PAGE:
Community-based management of natural resource (CBNRM) projects have commonly failed to deliver conservation and development benefits. This thesis examined how the theoretical assumptions of common pool resource (CPR) theory have contributed to the indifferent performance of CBNRM projects. Evidence was gathered from two CBNRM case studies in Zanzibar to show that CPR institutional design does not sufficiently acknowledge the politics or social relations of project sites. Moreover, these limitations reduce CPR theory's explanatory power and the functionality of CBNRM projects. This is because CPR theory's influence on CBNRM projects is to frame people with fixed identities and related interests as 'rational resource users', rather than people enrolled in multiple network relations with differentiated means of influence, interests and responsibilities. Actor-oriented theory is used to show that CBNRM would benefit from a shift in the correlation with institutional design factors to understanding the operation of power and conflict at project sites. These findings suggest that currently CBNRM projects are too mired in concern about regulating the 'direct' relationship between resource users and conservation objectives, with problematic implications. It is shown that actor-oriented theory is more sensitive to the different capacities, interests and strategies of actors in CBNRM institutional transformation processes. While actor-oriented theory does not offer a parsimonious or predictive theory to reform CPR theory or CBNRM policy, it can provide insights into pre-project conditions and emergent practice useful for explaining project interventions.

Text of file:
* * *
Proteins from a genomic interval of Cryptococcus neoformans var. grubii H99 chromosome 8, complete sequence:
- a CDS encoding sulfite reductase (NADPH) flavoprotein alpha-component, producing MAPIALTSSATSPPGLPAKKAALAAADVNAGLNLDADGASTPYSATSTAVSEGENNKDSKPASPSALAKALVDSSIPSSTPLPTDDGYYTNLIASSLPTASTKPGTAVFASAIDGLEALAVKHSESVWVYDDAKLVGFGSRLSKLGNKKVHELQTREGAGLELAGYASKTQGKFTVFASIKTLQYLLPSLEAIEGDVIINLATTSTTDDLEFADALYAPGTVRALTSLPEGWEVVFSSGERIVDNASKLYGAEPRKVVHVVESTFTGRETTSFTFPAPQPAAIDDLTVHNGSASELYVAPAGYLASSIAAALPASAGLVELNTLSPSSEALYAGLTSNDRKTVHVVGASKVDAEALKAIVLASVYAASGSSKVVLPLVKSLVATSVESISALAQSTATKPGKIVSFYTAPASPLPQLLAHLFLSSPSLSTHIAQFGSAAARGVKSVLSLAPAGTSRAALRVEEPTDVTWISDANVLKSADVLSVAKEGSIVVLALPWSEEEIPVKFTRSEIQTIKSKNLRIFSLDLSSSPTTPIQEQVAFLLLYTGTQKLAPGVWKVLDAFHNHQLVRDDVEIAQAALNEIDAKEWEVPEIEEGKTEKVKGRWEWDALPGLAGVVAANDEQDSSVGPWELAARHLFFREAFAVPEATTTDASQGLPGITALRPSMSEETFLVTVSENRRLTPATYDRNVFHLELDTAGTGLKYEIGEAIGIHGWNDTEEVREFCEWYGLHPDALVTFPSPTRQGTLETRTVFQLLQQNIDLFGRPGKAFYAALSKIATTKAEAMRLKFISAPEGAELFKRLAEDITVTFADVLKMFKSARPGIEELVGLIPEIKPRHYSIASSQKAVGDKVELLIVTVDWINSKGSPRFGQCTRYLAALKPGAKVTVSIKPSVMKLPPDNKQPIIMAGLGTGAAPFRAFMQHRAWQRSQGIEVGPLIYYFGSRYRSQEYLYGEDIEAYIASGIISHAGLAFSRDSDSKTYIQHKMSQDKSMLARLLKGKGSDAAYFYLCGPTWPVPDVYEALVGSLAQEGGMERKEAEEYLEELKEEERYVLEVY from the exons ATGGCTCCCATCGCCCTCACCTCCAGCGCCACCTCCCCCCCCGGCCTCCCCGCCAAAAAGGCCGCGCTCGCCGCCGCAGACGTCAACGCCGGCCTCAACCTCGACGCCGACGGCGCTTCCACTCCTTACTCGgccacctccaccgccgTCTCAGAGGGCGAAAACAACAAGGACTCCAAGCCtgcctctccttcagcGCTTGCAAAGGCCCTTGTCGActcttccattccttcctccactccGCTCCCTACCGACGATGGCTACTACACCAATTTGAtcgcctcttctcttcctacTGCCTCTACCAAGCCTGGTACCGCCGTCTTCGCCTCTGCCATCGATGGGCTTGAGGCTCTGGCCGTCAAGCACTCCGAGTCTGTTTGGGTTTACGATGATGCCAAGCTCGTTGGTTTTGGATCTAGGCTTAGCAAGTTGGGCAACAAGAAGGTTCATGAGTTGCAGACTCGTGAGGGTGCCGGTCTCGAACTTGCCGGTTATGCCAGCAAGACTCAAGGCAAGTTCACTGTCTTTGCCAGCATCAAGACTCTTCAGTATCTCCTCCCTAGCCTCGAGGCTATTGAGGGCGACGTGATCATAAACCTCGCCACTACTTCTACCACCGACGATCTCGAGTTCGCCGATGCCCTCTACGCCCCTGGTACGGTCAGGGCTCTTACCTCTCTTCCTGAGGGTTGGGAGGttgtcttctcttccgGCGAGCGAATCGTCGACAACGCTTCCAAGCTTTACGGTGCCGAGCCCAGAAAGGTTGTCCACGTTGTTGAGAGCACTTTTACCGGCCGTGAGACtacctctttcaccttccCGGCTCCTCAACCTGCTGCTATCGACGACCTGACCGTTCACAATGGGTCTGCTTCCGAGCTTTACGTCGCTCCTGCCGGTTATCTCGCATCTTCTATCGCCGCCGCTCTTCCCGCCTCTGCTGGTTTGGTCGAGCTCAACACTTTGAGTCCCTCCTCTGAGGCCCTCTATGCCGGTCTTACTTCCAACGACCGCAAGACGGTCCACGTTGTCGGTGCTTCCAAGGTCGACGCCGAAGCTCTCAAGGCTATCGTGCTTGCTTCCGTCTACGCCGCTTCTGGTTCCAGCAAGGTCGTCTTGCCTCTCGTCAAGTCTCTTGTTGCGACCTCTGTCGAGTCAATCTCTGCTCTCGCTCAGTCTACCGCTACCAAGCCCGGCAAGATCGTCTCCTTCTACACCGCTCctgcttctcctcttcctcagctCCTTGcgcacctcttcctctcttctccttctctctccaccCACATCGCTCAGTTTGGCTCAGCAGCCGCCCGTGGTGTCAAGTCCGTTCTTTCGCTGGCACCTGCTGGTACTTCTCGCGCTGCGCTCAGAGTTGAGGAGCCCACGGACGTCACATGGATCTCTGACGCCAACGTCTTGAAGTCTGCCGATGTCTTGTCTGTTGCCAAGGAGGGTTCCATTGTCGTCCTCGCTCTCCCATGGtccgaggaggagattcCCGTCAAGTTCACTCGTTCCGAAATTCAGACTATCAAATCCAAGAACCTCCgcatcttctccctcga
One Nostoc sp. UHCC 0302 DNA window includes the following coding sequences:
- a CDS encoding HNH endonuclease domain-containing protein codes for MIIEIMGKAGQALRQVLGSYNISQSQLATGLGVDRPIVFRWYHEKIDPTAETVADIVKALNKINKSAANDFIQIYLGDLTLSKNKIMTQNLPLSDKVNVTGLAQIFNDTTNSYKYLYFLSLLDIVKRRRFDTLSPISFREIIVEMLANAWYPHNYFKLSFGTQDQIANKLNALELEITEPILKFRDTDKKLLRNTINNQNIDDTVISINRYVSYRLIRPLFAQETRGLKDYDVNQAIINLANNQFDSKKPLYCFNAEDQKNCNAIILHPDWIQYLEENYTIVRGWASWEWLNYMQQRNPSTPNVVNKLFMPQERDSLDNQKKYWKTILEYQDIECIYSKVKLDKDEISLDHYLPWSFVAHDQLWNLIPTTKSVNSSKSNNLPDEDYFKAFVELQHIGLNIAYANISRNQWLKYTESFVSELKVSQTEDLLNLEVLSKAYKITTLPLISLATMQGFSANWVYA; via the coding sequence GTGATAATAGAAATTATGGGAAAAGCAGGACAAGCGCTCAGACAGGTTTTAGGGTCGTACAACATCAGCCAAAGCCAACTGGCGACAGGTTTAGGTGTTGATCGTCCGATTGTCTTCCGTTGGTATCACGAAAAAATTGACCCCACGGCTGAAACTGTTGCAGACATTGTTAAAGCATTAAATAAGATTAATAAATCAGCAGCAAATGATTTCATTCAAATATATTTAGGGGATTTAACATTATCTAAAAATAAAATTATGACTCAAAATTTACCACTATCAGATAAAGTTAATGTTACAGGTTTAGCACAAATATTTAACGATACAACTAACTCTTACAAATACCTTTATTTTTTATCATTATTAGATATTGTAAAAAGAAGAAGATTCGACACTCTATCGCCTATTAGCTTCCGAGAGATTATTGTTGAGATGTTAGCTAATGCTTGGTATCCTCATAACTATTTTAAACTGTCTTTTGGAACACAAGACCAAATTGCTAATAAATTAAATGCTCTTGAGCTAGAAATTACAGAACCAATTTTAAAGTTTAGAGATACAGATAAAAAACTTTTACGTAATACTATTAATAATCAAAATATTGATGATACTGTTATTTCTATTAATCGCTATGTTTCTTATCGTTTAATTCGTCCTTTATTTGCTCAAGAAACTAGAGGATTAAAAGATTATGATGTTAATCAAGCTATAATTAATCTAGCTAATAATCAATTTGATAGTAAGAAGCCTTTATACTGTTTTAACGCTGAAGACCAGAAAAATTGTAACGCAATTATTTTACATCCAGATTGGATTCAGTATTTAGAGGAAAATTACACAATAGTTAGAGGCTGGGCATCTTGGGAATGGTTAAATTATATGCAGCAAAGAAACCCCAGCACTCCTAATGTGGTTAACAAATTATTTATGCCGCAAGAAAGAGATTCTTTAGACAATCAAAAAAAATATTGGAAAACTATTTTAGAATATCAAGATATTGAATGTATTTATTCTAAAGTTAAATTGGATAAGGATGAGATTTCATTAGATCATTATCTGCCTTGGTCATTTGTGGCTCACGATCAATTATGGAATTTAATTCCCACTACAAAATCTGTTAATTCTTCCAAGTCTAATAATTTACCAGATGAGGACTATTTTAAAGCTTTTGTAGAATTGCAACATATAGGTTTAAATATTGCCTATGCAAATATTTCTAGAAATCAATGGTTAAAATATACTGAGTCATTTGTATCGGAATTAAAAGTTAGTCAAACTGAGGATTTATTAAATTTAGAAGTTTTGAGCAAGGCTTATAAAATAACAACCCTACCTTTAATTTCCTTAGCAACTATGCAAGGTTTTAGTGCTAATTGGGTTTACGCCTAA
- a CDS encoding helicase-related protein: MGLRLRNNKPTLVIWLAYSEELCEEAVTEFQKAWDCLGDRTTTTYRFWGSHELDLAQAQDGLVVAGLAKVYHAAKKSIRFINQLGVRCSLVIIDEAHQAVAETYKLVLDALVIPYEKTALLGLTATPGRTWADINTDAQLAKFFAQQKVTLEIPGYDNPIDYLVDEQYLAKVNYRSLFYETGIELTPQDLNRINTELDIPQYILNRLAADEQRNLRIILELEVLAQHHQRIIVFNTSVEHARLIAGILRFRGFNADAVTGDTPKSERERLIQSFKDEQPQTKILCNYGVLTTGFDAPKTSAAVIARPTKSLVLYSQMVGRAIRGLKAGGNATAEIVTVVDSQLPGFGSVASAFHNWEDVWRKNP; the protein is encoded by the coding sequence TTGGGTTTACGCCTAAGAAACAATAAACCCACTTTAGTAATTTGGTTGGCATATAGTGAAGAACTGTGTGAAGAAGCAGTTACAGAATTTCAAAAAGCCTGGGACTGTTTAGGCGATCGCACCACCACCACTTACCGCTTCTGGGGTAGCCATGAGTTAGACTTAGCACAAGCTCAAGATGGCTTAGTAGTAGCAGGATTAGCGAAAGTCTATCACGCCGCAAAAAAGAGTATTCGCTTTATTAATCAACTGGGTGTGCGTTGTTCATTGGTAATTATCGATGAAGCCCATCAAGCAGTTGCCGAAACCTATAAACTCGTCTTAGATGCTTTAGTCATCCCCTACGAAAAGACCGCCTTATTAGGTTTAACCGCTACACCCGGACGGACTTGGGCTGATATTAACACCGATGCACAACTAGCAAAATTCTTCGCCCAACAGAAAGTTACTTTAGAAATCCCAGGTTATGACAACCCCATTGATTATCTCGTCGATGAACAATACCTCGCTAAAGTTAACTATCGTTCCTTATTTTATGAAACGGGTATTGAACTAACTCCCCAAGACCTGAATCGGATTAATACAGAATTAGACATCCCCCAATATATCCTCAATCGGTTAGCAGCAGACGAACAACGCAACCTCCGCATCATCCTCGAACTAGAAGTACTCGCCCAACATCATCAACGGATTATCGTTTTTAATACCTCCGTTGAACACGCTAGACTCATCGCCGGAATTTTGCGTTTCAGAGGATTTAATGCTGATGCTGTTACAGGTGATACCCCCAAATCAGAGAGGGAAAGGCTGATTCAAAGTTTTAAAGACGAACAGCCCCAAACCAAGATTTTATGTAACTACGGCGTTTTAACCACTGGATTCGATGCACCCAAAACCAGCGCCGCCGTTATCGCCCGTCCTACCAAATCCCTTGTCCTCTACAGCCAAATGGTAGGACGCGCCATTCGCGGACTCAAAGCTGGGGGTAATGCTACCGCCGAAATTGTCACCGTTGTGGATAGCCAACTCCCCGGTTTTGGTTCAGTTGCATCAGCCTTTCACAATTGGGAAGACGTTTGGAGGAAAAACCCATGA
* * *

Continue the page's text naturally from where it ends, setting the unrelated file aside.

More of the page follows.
• 22.
    Saunders, Fred